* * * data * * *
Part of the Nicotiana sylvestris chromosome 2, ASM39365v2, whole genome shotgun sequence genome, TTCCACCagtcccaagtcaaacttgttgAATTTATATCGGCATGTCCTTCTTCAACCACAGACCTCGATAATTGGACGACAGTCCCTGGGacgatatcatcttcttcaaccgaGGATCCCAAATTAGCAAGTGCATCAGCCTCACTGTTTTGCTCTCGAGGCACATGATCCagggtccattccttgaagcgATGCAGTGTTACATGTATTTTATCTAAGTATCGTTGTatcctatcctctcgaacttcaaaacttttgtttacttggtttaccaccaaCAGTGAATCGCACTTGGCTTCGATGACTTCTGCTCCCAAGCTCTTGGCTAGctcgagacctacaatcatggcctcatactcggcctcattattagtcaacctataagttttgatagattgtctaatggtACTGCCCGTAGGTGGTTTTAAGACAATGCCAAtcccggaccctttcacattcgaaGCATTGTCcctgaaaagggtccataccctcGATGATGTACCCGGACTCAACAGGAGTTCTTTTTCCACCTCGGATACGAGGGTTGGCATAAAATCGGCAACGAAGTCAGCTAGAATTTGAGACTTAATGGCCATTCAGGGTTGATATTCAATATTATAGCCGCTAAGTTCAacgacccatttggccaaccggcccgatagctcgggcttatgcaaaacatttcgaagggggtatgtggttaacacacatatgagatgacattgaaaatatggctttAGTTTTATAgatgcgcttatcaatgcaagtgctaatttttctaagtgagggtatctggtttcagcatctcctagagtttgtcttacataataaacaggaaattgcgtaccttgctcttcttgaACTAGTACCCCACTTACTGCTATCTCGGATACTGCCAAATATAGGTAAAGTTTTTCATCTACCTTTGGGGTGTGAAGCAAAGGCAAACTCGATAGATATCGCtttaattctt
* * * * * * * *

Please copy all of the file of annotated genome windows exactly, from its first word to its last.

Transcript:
Part of the Nicotiana sylvestris chromosome 2, ASM39365v2, whole genome shotgun sequence genome, TTCCACCagtcccaagtcaaacttgttgAATTTATATCGGCATGTCCTTCTTCAACCACAGACCTCGATAATTGGACGACAGTCCCTGGGacgatatcatcttcttcaaccgaGGATCCCAAATTAGCAAGTGCATCAGCCTCACTGTTTTGCTCTCGAGGCACATGATCCagggtccattccttgaagcgATGCAGTGTTACATGTATTTTATCTAAGTATCGTTGTatcctatcctctcgaacttcaaaacttttgtttacttggtttaccaccaaCAGTGAATCGCACTTGGCTTCGATGACTTCTGCTCCCAAGCTCTTGGCTAGctcgagacctacaatcatggcctcatactcggcctcattattagtcaacctataagttttgatagattgtctaatggtACTGCCCGTAGGTGGTTTTAAGACAATGCCAAtcccggaccctttcacattcgaaGCATTGTCcctgaaaagggtccataccctcGATGATGTACCCGGACTCAACAGGAGTTCTTTTTCCACCTCGGATACGAGGGTTGGCATAAAATCGGCAACGAAGTCAGCTAGAATTTGAGACTTAATGGCCATTCAGGGTTGATATTCAATATTATAGCCGCTAAGTTCAacgacccatttggccaaccggcccgatagctcgggcttatgcaaaacatttcgaagggggtatgtggttaacacacatatgagatgacattgaaaatatggctttAGTTTTATAgatgcgcttatcaatgcaagtgctaatttttctaagtgagggtatctggtttcagcatctcctagagtttgtcttacataataaacaggaaattgcgtaccttgctcttcttgaACTAGTACCCCACTTACTGCTATCTCGGATACTGCCAAATATAGGTAAAGTTTTTCATCTACCTTTGGGGTGTGAAGCAAAGGCAAACTCGATAGATATCGCtttaattctt